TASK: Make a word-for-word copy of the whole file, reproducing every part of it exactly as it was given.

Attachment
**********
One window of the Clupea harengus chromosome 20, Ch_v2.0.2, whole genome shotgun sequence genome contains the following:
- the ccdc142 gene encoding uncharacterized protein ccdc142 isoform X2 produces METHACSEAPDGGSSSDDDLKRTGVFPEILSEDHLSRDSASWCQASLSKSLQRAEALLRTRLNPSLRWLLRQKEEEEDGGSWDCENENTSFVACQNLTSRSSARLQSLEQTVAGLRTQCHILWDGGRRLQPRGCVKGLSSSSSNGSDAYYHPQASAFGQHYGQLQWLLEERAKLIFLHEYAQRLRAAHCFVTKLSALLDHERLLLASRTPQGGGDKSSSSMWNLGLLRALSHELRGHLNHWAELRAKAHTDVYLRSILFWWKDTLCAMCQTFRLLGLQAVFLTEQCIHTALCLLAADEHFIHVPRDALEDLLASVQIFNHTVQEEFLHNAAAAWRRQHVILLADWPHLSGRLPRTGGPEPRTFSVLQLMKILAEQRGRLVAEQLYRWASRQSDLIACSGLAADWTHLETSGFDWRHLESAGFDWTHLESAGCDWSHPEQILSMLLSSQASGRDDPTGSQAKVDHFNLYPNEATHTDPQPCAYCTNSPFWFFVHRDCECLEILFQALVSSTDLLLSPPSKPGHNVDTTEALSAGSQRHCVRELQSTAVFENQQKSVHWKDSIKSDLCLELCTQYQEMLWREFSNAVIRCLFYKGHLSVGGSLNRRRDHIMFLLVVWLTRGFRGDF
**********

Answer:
One window of the Clupea harengus chromosome 20, Ch_v2.0.2, whole genome shotgun sequence genome contains the following:
- the ccdc142 gene encoding uncharacterized protein ccdc142 isoform X2 produces METHACSEAPDGGSSSDDDLKRTGVFPEILSEDHLSRDSASWCQASLSKSLQRAEALLRTRLNPSLRWLLRQKEEEEDGGSWDCENENTSFVACQNLTSRSSARLQSLEQTVAGLRTQCHILWDGGRRLQPRGCVKGLSSSSSNGSDAYYHPQASAFGQHYGQLQWLLEERAKLIFLHEYAQRLRAAHCFVTKLSALLDHERLLLASRTPQGGGDKSSSSMWNLGLLRALSHELRGHLNHWAELRAKAHTDVYLRSILFWWKDTLCAMCQTFRLLGLQAVFLTEQCIHTALCLLAADEHFIHVPRDALEDLLASVQIFNHTVQEEFLHNAAAAWRRQHVILLADWPHLSGRLPRTGGPEPRTFSVLQLMKILAEQRGRLVAEQLYRWASRQSDLIACSGLAADWTHLETSGFDWRHLESAGFDWTHLESAGCDWSHPEQILSMLLSSQASGRDDPTGSQAKVDHFNLYPNEATHTDPQPCAYCTNSPFWFFVHRDCECLEILFQALVSSTDLLLSPPSKPGHNVDTTEALSAGSQRHCVRELQSTAVFENQQKSVHWKDSIKSDLCLELCTQYQEMLWREFSNAVIRCLFYKGHLSVGGSLNRRRDHIMFLLVVWLTRGFRGDF